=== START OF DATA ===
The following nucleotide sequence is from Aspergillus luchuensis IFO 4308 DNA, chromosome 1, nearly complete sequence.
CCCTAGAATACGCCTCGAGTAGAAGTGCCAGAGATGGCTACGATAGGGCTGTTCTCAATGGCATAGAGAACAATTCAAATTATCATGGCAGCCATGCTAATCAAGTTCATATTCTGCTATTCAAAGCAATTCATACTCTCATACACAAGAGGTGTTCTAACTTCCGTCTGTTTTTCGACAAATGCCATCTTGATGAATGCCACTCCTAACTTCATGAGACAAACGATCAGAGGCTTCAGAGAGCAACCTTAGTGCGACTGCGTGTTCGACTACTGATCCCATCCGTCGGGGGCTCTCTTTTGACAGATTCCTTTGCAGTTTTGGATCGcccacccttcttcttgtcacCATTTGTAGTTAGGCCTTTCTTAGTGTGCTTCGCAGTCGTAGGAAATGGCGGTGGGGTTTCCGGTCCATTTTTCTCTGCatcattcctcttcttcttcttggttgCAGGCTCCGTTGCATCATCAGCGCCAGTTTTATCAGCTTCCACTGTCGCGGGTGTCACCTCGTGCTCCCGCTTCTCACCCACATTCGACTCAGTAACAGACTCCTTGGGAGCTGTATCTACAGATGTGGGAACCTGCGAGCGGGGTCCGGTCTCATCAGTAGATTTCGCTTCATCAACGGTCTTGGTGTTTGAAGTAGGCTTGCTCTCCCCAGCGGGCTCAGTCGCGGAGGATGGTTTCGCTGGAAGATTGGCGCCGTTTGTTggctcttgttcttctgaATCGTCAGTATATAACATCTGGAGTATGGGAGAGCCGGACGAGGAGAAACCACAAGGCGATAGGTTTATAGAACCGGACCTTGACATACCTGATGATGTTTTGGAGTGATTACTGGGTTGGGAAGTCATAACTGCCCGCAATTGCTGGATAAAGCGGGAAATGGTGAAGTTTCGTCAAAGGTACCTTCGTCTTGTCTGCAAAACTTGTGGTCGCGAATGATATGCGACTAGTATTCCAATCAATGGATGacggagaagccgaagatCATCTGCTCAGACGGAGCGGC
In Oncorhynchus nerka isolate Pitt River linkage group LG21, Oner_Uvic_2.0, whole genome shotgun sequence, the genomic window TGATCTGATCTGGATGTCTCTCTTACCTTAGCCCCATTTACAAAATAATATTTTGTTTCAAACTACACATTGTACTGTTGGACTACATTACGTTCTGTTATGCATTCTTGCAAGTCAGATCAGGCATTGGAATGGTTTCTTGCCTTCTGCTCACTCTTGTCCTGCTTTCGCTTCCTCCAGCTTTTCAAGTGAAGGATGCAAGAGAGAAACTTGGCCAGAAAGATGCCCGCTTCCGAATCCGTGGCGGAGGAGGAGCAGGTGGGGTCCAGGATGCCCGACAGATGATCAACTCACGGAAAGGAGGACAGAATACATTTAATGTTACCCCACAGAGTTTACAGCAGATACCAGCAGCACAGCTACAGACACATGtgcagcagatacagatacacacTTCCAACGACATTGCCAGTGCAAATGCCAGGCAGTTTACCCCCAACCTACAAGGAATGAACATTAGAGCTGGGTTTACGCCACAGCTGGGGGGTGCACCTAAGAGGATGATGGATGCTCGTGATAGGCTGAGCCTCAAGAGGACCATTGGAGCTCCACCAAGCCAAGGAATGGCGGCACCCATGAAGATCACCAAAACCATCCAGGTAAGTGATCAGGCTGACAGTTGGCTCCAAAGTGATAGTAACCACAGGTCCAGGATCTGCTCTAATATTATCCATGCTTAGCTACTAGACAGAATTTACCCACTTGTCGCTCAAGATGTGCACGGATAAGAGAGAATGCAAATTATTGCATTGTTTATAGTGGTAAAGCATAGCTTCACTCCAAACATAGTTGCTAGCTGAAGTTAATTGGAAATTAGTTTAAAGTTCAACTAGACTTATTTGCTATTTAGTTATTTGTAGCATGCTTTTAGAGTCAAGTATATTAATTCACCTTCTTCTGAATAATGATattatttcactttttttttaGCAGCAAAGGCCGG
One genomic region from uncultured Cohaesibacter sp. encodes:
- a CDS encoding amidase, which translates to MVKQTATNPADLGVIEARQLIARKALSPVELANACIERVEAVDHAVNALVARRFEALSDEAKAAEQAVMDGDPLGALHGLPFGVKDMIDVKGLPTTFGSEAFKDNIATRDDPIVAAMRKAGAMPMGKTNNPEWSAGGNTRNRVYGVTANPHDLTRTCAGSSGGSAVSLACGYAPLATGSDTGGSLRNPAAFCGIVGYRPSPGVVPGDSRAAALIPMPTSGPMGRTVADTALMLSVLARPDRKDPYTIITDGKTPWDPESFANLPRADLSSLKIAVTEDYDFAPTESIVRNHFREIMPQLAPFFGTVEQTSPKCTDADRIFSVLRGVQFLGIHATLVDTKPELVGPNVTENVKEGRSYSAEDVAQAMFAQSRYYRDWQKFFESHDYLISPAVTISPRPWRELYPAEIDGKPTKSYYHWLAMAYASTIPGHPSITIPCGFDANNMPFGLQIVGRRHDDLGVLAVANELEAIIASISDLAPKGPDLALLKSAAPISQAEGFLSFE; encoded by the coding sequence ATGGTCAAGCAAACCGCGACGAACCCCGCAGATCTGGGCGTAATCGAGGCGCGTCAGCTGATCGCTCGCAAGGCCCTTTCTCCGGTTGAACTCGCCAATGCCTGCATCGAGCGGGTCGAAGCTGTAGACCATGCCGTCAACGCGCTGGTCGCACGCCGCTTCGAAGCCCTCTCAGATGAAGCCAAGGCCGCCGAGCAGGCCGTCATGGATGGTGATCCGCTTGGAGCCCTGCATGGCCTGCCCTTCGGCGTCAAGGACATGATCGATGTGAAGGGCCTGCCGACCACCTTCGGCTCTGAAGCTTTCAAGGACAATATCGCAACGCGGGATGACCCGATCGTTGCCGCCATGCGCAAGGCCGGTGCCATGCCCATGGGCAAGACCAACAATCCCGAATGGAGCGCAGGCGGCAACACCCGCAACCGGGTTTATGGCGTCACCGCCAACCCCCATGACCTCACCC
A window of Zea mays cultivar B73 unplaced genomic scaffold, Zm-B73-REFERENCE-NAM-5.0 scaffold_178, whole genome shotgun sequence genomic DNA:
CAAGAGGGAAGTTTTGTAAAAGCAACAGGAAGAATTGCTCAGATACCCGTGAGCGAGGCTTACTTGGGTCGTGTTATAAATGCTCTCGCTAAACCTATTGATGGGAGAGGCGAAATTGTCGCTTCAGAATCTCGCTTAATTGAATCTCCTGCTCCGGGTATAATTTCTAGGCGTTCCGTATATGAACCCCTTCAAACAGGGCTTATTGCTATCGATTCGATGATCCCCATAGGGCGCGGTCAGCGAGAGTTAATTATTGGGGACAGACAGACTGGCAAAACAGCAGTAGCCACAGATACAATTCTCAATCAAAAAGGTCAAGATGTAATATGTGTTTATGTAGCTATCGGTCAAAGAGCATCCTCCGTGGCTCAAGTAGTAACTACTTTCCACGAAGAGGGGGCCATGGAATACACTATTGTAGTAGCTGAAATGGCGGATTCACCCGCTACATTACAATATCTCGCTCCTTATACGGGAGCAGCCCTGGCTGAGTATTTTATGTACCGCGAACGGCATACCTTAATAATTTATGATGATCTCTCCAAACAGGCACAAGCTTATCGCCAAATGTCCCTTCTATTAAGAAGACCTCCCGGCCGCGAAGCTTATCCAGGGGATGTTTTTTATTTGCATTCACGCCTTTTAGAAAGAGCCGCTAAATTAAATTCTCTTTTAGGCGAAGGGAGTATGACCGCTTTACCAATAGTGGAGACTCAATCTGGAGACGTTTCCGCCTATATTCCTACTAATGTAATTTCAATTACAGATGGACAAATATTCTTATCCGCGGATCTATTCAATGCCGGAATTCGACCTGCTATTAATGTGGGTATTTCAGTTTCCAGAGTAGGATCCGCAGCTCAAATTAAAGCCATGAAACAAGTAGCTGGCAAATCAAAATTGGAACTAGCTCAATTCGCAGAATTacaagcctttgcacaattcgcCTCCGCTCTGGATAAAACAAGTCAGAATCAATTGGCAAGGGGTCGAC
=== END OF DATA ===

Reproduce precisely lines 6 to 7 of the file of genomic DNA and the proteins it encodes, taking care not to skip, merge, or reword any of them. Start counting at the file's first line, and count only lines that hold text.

A window of Zea mays cultivar B73 unplaced genomic scaffold, Zm-B73-REFERENCE-NAM-5.0 scaffold_178, whole genome shotgun sequence genomic DNA:
CAAGAGGGAAGTTTTGTAAAAGCAACAGGAAGAATTGCTCAGATACCCGTGAGCGAGGCTTACTTGGGTCGTGTTATAAATGCTCTCGCTAAACCTATTGATGGGAGAGGCGAAATTGTCGCTTCAGAATCTCGCTTAATTGAATCTCCTGCTCCGGGTATAATTTCTAGGCGTTCCGTATATGAACCCCTTCAAACAGGGCTTATTGCTATCGATTCGATGATCCCCATAGGGCGCGGTCAGCGAGAGTTAATTATTGGGGACAGACAGACTGGCAAAACAGCAGTAGCCACAGATACAATTCTCAATCAAAAAGGTCAAGATGTAATATGTGTTTATGTAGCTATCGGTCAAAGAGCATCCTCCGTGGCTCAAGTAGTAACTACTTTCCACGAAGAGGGGGCCATGGAATACACTATTGTAGTAGCTGAAATGGCGGATTCACCCGCTACATTACAATATCTCGCTCCTTATACGGGAGCAGCCCTGGCTGAGTATTTTATGTACCGCGAACGGCATACCTTAATAATTTATGATGATCTCTCCAAACAGGCACAAGCTTATCGCCAAATGTCCCTTCTATTAAGAAGACCTCCCGGCCGCGAAGCTTATCCAGGGGATGTTTTTTATTTGCATTCACGCCTTTTAGAAAGAGCCGCTAAATTAAATTCTCTTTTAGGCGAAGGGAGTATGACCGCTTTACCAATAGTGGAGACTCAATCTGGAGACGTTTCCGCCTATATTCCTACTAATGTAATTTCAATTACAGATGGACAAATATTCTTATCCGCGGATCTATTCAATGCCGGAATTCGACCTGCTATTAATGTGGGTATTTCAGTTTCCAGAGTAGGATCCGCAGCTCAAATTAAAGCCATGAAACAAGTAGCTGGCAAATCAAAATTGGAACTAGCTCAATTCGCAGAATTacaagcctttgcacaattcgcCTCCGCTCTGGATAAAACAAGTCAGAATCAATTGGCAAGGGGTCGAC